A fine, as a means of dissuading anti-social behaviour, is a pretty blunt instrument. It is hamstrung by one overarching factor that renders it useless to a large proportion of the population: marginal ability to pay.
In short, if you are rich the impact of a $150 fine for parking in a bike lane may be minimal, whereas if you are poor it could mean very real sacrifices in order to pay the fine. What is needed is a way to factor the fine by ones ability to pay in order to equally dissuade anti-social behaviour.
But how to asses someones ability to pay while writing a citation? The City obviously doesn’t have access to peoples income tax statements, so that option is out the window. What about based on the value of the car? Now there is an idea.
Since 1980 vehicle manufacturers have been required to equip their cars with standardized Vehicle Identification Numbers that, in part, describe the vehicle they are affixed to. Using publicly available databases specifics on the vehicle can be found, include the engine size and specific trim of the vehicle. Even if the vehicle has been modified or de-badged the information is still able to be derived from the VIN.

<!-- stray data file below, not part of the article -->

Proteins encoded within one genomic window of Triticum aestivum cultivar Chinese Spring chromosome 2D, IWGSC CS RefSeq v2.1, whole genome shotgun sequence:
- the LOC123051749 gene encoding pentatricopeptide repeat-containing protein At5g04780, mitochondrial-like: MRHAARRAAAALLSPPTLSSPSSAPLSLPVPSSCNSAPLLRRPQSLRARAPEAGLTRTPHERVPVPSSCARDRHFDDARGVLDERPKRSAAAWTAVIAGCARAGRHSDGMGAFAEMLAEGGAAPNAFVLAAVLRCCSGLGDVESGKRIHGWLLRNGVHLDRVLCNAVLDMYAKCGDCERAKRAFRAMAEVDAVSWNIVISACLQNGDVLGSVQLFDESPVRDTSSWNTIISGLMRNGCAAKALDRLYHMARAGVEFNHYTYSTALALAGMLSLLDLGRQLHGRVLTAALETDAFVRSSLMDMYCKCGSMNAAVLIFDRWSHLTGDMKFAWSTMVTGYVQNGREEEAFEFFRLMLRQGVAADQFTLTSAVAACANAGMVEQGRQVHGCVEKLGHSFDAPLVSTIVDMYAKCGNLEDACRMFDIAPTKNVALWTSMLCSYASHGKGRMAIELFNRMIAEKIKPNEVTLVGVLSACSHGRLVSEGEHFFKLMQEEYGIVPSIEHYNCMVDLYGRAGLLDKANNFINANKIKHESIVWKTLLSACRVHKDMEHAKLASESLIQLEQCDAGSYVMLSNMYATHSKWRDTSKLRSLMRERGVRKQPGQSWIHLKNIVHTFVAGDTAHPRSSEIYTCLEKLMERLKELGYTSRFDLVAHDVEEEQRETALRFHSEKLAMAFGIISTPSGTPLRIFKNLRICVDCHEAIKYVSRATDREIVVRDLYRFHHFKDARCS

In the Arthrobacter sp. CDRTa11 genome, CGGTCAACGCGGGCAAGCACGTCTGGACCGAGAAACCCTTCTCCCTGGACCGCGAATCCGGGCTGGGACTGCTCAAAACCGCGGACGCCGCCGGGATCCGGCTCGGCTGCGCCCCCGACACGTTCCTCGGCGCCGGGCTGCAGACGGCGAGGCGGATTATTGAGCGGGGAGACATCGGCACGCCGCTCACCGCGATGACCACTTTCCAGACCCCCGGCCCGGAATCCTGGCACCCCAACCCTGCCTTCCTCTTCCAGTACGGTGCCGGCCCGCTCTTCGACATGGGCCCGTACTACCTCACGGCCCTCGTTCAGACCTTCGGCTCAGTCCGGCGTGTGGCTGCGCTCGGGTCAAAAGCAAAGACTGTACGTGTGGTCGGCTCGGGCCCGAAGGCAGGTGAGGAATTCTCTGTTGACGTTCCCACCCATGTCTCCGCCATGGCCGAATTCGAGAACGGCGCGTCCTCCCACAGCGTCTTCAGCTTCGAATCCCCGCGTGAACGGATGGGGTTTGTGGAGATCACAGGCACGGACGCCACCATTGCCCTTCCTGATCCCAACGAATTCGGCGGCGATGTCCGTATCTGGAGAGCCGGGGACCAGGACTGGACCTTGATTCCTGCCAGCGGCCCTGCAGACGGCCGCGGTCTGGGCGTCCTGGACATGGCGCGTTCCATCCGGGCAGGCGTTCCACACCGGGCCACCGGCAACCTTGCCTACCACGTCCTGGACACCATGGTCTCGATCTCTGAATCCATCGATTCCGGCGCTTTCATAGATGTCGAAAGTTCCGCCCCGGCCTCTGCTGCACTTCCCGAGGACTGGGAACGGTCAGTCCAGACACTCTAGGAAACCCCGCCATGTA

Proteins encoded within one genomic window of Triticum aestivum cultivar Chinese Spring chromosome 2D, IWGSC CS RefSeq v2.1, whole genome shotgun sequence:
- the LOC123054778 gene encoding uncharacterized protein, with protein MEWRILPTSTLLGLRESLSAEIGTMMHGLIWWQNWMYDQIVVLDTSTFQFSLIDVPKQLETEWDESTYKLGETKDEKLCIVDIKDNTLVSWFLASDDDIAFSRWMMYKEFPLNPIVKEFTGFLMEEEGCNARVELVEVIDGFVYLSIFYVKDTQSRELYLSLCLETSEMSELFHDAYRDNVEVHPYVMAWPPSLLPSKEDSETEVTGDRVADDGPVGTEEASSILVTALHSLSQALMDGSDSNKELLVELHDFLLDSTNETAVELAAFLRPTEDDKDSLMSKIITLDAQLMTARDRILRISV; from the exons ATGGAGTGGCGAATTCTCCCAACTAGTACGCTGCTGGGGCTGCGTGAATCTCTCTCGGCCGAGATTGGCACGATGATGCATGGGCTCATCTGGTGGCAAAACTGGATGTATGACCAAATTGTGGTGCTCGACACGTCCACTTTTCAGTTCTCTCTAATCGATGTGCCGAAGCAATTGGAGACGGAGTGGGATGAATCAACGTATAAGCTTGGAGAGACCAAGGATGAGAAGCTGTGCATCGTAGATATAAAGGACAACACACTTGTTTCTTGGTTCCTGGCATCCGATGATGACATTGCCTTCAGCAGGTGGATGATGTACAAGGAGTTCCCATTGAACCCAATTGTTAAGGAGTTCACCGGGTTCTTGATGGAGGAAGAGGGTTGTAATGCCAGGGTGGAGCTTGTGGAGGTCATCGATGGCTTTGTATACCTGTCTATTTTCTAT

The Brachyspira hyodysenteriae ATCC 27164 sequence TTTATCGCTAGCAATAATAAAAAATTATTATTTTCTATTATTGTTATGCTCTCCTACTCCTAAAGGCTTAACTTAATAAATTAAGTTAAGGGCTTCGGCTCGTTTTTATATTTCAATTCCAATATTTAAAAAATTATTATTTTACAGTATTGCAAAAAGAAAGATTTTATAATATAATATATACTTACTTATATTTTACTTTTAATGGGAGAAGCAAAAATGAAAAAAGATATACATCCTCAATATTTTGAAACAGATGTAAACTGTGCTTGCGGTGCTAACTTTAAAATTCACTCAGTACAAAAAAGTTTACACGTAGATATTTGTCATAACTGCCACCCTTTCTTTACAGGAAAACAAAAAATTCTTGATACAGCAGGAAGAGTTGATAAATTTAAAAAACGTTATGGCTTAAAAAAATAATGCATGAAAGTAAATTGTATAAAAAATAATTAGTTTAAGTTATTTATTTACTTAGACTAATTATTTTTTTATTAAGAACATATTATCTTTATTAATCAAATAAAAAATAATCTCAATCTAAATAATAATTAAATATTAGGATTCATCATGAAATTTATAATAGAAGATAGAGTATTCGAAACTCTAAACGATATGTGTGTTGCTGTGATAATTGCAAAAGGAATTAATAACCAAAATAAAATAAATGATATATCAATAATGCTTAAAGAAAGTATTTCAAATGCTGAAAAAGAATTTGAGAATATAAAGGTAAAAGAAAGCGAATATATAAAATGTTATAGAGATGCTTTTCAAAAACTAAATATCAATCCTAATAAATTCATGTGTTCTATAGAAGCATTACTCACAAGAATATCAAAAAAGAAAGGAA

Also conveniently the VIN is required to be displayed prominently and in multiple places, including at the bottom of the windshield on the drivers side and on the vehicle registration. Furthermore it is a crime to tamper with or remove the VIN from a vehicle.
Using a simple algorithm to look up the specific details of the car a multiplier can increase the fine based on the value of the car. This could be based on the blue-book average value of the car or based on specific criteria, such as engine size.
It is notable that other jurisdictions already assess fees and fines based on vehicle criteria. In the UK the “road tax” assessed on all vehicles both annually and at time of purchase is based on the CO² emissions of the vehicle. In Ireland motor vehicle taxes are assessed based on the size of the engine.
Let’s make fines do the job that they are supposed to do and dissuade anti-social behaviour more equitably.